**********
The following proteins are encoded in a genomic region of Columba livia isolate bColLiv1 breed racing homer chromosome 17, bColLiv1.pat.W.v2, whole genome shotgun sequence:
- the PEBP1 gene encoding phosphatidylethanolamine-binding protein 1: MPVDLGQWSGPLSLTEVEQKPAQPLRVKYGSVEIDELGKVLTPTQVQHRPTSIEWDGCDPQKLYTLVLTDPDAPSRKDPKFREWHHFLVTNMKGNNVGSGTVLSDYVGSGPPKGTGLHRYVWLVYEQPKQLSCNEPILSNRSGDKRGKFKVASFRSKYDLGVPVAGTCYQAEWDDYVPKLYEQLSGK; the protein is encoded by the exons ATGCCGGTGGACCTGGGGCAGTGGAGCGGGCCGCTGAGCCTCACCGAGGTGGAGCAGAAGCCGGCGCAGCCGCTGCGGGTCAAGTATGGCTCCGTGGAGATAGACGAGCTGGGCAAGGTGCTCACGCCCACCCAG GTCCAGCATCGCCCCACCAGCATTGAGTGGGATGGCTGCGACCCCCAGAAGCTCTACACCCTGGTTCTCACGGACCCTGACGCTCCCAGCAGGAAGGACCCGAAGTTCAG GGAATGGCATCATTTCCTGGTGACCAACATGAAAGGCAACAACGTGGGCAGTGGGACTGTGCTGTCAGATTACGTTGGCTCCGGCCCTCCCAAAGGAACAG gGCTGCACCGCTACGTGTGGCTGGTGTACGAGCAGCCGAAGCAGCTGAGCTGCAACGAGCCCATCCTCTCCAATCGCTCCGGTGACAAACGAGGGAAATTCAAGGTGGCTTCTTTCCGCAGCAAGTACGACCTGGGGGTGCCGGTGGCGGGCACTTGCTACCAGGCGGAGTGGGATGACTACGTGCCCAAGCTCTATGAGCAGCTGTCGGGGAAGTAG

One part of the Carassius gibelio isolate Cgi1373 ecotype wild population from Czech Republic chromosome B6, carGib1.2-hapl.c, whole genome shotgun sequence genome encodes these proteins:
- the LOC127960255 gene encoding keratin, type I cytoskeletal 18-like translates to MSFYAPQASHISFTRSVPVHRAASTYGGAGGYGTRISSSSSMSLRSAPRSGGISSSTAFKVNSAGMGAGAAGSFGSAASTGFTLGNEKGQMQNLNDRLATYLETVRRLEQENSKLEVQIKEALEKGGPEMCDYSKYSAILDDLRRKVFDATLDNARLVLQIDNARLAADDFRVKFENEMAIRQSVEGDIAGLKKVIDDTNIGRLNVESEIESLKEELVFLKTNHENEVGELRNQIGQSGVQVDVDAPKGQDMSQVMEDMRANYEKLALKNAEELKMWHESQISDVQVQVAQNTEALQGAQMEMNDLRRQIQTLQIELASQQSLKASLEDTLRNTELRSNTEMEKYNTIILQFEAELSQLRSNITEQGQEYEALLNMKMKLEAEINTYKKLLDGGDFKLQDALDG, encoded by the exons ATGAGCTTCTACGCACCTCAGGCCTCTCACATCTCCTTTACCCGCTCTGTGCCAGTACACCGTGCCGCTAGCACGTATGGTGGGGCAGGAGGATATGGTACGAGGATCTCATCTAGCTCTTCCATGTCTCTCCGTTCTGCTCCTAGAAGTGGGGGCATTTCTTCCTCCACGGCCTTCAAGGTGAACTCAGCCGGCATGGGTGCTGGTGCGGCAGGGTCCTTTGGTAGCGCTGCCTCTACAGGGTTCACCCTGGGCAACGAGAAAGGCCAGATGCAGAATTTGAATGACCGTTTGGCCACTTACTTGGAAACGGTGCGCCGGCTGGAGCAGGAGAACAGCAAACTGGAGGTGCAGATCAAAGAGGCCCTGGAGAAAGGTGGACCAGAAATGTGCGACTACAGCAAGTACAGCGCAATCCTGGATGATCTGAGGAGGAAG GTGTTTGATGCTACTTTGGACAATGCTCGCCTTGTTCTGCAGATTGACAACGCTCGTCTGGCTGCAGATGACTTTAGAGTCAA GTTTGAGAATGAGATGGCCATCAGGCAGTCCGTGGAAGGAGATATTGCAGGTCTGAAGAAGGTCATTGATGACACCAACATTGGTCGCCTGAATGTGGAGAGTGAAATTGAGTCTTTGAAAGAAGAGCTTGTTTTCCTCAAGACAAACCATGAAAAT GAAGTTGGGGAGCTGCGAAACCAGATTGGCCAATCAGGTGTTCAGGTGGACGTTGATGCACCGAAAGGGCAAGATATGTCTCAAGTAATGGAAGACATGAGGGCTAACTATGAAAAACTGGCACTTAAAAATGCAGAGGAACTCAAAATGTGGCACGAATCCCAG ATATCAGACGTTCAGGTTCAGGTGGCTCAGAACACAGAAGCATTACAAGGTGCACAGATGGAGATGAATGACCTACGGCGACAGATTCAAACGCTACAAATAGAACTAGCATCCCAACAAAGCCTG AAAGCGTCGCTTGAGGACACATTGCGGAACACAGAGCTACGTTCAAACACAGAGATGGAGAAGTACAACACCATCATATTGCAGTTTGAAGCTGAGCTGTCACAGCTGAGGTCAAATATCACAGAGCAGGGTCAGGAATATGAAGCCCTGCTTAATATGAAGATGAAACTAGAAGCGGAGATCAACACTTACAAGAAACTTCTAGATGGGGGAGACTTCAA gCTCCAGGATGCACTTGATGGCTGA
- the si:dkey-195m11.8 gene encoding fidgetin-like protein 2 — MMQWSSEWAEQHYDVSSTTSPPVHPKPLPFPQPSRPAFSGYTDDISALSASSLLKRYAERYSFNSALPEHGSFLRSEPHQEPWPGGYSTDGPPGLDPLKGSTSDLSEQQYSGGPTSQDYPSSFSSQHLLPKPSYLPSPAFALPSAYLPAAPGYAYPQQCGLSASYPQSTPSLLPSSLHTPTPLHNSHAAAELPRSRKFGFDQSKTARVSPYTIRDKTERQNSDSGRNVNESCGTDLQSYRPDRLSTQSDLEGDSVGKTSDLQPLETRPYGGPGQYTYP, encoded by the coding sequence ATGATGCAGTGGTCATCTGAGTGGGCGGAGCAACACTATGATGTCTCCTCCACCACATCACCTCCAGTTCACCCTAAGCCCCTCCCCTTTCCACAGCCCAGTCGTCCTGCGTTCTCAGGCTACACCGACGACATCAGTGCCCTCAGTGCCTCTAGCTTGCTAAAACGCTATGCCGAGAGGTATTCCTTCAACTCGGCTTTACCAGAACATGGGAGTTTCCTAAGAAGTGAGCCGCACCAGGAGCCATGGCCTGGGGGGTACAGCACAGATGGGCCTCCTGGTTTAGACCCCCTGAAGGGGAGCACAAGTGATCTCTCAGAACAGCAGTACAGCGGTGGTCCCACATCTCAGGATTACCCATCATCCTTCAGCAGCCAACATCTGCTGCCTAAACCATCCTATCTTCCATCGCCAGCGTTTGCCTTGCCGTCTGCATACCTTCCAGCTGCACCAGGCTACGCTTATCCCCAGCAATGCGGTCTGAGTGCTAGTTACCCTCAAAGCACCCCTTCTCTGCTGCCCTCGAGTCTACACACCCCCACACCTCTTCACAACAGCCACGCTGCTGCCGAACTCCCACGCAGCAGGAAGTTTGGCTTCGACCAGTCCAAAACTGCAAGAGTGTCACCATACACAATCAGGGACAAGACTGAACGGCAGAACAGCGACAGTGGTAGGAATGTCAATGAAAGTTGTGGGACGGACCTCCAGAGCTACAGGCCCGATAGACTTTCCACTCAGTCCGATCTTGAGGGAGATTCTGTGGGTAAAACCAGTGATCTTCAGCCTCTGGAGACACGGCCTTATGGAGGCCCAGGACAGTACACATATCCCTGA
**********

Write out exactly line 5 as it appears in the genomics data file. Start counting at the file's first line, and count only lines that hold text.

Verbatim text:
- the si:dkey-195m11.8 gene encoding fidgetin-like protein 2 — MMQWSSEWAEQHYDVSSTTSPPVHPKPLPFPQPSRPAFSGYTDDISALSASSLLKRYAERYSFNSALPEHGSFLRSEPHQEPWPGGYSTDGPPGLDPLKGSTSDLSEQQYSGGPTSQDYPSSFSSQHLLPKPSYLPSPAFALPSAYLPAAPGYAYPQQCGLSASYPQSTPSLLPSSLHTPTPLHNSHAAAELPRSRKFGFDQSKTARVSPYTIRDKTERQNSDSGRNVNESCGTDLQSYRPDRLSTQSDLEGDSVGKTSDLQPLETRPYGGPGQYTYP, encoded by the coding sequence ATGATGCAGTGGTCATCTGAGTGGGCGGAGCAACACTATGATGTCTCCTCCACCACATCACCTCCAGTTCACCCTAAGCCCCTCCCCTTTCCACAGCCCAGTCGTCCTGCGTTCTCAGGCTACACCGACGACATCAGTGCCCTCAGTGCCTCTAGCTTGCTAAAACGCTATGCCGAGAGGTATTCCTTCAACTCGGCTTTACCAGAACATGGGAGTTTCCTAAGAAGTGAGCCGCACCAGGAGCCATGGCCTGGGGGGTACAGCACAGATGGGCCTCCTGGTTTAGACCCCCTGAAGGGGAGCACAAGTGATCTCTCAGAACAGCAGTACAGCGGTGGTCCCACATCTCAGGATTACCCATCATCCTTCAGCAGCCAACATCTGCTGCCTAAACCATCCTATCTTCCATCGCCAGCGTTTGCCTTGCCGTCTGCATACCTTCCAGCTGCACCAGGCTACGCTTATCCCCAGCAATGCGGTCTGAGTGCTAGTTACCCTCAAAGCACCCCTTCTCTGCTGCCCTCGAGTCTACACACCCCCACACCTCTTCACAACAGCCACGCTGCTGCCGAACTCCCACGCAGCAGGAAGTTTGGCTTCGACCAGTCCAAAACTGCAAGAGTGTCACCATACACAATCAGGGACAAGACTGAACGGCAGAACAGCGACAGTGGTAGGAATGTCAATGAAAGTTGTGGGACGGACCTCCAGAGCTACAGGCCCGATAGACTTTCCACTCAGTCCGATCTTGAGGGAGATTCTGTGGGTAAAACCAGTGATCTTCAGCCTCTGGAGACACGGCCTTATGGAGGCCCAGGACAGTACACATATCCCTGA